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Dress:  In official settings such as temples, government buildings, schools and universities, conservative dress is the appropriate attire. As in many European churches, tourists are barred from entering Thai Buddhists temples if they are wearing shorts; women cannot wear sleeveless blouses inside temple compounds. When meeting with officials or while at formal meetings, men wear long sleeve shirts and a necktie, and women dress in a conservatively as well.

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Spoken Tones and Basic Grammar:  A striking feature of Thai is that it is a tonal language.  Each syllable carries a distinct tone. Bangkok speech has 5 spoken tones. A change in syllable pitch level (high, mid, low) or contour (rising, falling) results in a change in tone and lexical meaning. For example, to come=maa [mid tone]; horse=maa [high tone]; dog=maa [rising tone]; to ride=khee [low tone] ; but excrement=khee [falling tone]. In brief, Thai, like English, is a Subject + Verb + Object [SVO] language.  However, unlike English, modifiers follow the nouns they modify. Questions (e.g., "yes/no"; "right") are asked by adding a question word or phrase at the end of an utterance or by employing "wh-words": what, who, when, why, etc.   Counting is carried out with the use of classifiers: 'tua' for animals, 'khone' for people, 'jahn' for platefuls, 'ahn' for things in general, etc.  In the following list of Common Expressions, the romanized spellings are only an approximation of the native pronunciation.  Differences in tone are not shown.  The best thing to do is to play the speeches and repeat them aloud until you have mastered them.  If you spend 15 minutes a day to learn 5 words you will quickly have enough spoken Thai under your command.  Even a few words and phrases will impress the Thais with your willingness to communicate with them in their own language and thereby promote a sense of mutual understanding and appreciation.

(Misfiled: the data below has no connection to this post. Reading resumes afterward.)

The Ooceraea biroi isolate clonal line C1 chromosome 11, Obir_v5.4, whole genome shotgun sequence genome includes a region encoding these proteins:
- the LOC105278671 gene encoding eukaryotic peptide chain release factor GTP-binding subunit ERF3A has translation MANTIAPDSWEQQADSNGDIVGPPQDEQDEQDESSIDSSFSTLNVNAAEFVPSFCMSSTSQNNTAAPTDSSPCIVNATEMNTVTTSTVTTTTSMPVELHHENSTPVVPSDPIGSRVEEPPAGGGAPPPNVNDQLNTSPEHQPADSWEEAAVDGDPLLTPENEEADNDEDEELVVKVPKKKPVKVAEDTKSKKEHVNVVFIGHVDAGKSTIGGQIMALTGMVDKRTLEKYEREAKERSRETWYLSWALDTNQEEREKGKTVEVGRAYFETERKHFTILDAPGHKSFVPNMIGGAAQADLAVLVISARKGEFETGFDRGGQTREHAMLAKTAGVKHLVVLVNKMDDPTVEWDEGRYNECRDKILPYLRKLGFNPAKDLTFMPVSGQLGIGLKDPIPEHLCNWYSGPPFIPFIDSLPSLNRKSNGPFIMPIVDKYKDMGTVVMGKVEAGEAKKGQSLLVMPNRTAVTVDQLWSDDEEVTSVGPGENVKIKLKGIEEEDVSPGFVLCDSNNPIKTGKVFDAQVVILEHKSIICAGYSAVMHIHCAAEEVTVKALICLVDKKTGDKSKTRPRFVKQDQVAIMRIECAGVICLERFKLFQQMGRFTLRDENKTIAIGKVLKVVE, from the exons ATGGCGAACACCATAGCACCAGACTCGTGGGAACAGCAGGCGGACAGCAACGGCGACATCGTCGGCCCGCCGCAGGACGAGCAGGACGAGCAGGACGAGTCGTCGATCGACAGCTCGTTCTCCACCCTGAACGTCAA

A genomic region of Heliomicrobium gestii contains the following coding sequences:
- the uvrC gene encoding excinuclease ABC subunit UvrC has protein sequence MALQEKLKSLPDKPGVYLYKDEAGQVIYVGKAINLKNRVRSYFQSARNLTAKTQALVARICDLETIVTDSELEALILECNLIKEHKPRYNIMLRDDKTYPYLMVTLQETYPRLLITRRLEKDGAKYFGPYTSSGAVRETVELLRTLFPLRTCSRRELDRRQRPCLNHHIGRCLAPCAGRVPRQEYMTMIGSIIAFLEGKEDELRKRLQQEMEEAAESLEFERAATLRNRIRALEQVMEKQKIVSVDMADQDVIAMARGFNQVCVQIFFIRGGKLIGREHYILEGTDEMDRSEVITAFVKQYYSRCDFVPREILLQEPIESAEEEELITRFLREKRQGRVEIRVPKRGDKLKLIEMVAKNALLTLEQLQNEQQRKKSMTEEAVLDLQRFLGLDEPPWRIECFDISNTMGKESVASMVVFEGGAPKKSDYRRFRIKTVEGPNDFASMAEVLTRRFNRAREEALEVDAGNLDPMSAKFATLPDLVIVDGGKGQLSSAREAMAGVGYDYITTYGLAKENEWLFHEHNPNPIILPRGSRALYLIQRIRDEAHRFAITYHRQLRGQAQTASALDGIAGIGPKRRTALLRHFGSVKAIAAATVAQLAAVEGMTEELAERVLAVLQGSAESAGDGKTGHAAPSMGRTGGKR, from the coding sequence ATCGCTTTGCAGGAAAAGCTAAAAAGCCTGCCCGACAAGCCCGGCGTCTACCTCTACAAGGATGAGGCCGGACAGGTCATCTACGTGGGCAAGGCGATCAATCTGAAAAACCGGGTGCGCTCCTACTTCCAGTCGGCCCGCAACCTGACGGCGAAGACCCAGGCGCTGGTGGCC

Common Expressions

|Greetings|Shopping and Numbers|Transportation|Refreshments|Food|Fruit|

|Calendar and Time|Gifts and Exchanges|Useful Words |

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LINKS TO THAI TRAVEL SITES

http://www.lonelyplanet.com/dest/sea/thai.htm - helpful general information for the tourist
http://www.bangkokpost.com/ - Bangkok newspaper in English; currency rates; travel information
http://www.seasite.niu.edu/Thai/currency/default.htm - all about Thai currency
http://www.seasite.niu.edu/Thai/food/restaurant_talk.htm -  restaurant talk; food glossary
http://www.seasite.niu.edu/Thai/food/food.htm - more on food
http://www.seasite.niu.edu/Thai/conver_vocab/default.htm - fun talk and pictures from student diary
http://www.seasite.niu.edu/Thai/LLF/profile.htm - A profile of  the Thai language
http://www.cdc.gov/travel/seasia.htm - Health Information for Travelers to Southeast Asia